Avandia® may reduce risk of cardiovascular disease

June 26, 2001

PHILADELPHIA -- The oral anti-diabetes drug Avandia® (rosiglitazone maleate) may decrease the risk of cardiovascular disease, the leading cause of death in the United States, according to data presented here today (June 26, 2001) at the American Diabetes Association's 61st Scientific Sessions.

Results from a study conducted at the University at Buffalo show that Avandia may have a positive effect on blood-vessel abnormalities in people at risk for cardiovascular disease and atherosclerosis, or hardening of the arteries.

Cardiovascular disease affects more than 60 million Americans, with atherosclerosis accounting for 75 percent of deaths from cardiovascular disease. People at risk for these conditions show an inability of the blood vessels to dilate properly (known as vascular reactivity) and increased arterial inflammation, based on mediators for that condition. In the UB study, Avandia was shown to improve vascular reactivity and decrease levels of mediators associated with blood-vessel inflammation.

"Avandia's effect on the prevention of atherosclerosis and its anti-inflammatory properties, as shown in this study, is an extremely important finding that may change the way we look at cardiovascular-disease prevention in the future," said Paresh Dandona, M.D., UB professor of medicine, head of the Division of Endocrinology in the UB School of Medicine and Biomedical Sciences and at Kaleida Health, and lead study investigator. "These data show Avandia has potential beyond the treatment of type 2 diabetes and may prove effective in preventing heart attack or stroke in people without diabetes."

In the UB trial, researchers studied the effects of a six-week course of therapy with Avandia on non-diabetic, obese patients at risk for cardiovascular disease. Avandia is part of a class of drugs called thiazolidinediones (TZDs, or glitazones) that treat insulin resistance, an underlying cause of type 2 diabetes and a key contributor to the development of cardiovascular disease.

Obesity often occurs in conjunction with insulin resistance. People who are insulin resistant cannot effectively use the insulin the body produces and therefore have higher than normal amounts of sugar in the blood. People with insulin resistance may also suffer several different abnormalities that contribute to their increased risk of cardiovascular disease. In addition to obesity, these metabolic abnormalities can include high blood pressure, increased blood clotting, and increased levels of proteins associated with inflammation and atherosclerosis. The study involved 11 non-diabetic obese patients who were given 4 mg of rosiglitazone daily for a period of six weeks. Fasting blood samples were obtained at 0, 1, 2, 4, 6 and 12 weeks (6 weeks after cessation of the drug). The study measured the effectiveness of Avandia in decreasing the levels of monocyte chemoattractant protein-1 (MCP-1), reactive oxygen species (ROS) and C-reactive protein (CRP), mediators of inflammatory activity associated with the development of atherosclerosis. Study endpoints included the amount of ROS generation, serum CRP and MCP-1 at the start and end of the trial. In addition, researchers measured the effect of Avandia on improving vascular reactivity.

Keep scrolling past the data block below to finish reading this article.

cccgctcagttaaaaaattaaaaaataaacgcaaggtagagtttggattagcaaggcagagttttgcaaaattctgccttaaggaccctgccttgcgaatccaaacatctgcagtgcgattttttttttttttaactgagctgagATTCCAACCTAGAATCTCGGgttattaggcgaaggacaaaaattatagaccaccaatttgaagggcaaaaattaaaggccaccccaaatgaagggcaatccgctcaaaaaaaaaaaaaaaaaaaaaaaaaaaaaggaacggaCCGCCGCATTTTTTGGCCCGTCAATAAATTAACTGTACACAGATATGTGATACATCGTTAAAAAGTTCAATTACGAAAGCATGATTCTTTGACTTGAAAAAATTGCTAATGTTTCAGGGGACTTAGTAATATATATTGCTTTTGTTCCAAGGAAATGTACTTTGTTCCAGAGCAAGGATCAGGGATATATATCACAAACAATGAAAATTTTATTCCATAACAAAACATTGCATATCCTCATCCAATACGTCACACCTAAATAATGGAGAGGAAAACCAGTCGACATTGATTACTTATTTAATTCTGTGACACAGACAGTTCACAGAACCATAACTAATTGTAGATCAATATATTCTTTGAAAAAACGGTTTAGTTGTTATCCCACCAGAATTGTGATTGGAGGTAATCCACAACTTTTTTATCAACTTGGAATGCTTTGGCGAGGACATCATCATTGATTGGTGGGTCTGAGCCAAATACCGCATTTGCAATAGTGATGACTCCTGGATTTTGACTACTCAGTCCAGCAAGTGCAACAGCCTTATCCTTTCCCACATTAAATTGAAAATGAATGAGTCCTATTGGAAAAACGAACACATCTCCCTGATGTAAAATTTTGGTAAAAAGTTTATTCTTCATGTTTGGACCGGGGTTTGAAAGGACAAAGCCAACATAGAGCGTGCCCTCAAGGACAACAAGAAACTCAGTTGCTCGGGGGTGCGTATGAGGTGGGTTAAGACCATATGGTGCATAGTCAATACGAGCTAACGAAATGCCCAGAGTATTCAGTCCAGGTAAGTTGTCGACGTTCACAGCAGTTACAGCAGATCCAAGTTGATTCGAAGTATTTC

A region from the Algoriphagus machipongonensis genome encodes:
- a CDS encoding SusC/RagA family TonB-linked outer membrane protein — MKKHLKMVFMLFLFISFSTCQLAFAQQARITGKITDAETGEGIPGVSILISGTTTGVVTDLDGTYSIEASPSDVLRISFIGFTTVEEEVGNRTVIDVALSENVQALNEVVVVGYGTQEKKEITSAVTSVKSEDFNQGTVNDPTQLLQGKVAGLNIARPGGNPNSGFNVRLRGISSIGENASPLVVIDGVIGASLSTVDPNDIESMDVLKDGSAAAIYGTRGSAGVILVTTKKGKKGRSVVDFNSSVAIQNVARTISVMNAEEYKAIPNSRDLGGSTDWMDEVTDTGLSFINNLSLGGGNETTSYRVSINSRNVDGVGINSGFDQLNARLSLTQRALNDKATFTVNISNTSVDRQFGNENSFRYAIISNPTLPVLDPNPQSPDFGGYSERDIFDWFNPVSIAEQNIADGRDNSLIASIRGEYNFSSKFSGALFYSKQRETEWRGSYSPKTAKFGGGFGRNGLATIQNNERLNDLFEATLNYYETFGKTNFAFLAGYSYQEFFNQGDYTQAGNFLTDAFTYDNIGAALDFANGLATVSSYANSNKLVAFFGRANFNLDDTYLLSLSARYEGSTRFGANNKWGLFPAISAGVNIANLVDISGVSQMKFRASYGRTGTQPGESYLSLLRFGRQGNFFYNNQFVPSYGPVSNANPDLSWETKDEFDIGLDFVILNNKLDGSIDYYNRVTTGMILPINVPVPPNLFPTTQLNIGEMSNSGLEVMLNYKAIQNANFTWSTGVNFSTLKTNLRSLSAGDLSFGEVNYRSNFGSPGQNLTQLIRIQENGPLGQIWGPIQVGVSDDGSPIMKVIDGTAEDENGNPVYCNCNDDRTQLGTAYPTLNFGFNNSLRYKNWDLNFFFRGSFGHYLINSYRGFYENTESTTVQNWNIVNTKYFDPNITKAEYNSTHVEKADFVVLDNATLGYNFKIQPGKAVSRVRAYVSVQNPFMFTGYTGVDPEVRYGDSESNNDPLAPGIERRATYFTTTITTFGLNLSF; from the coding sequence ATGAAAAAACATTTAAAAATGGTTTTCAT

The results showed that there was a significant fall in ROS generation by 40 percent from baseline level. There also was a fall in serum CRP by 30 percent and MCP-1 by 15 percent. Brachial arterial reactivity (dilation of the artery in the arm) increased 2.5 fold. This change implies that Avandia restores regulation of vessel responsiveness, which is frequently lost in obese insulin resistant patients and patients with type 2 diabetes. Further, this change contributes to the accelerated rates of cardiovascular illness.

"A number of studies have indicated that insulin resistance is an independent risk factor for cardiovascular disease and may actually underlie many of the metabolic risk factors predisposing patients to heart disease," said Dandona. "This research shows that we may be able to prevent the onset of atherosclerosis by targeting insulin resistance directly with Avandia in patients at high risk."
The study was funded by GlaxoSmithKline, manufacturer of Avandia.

University at Buffalo

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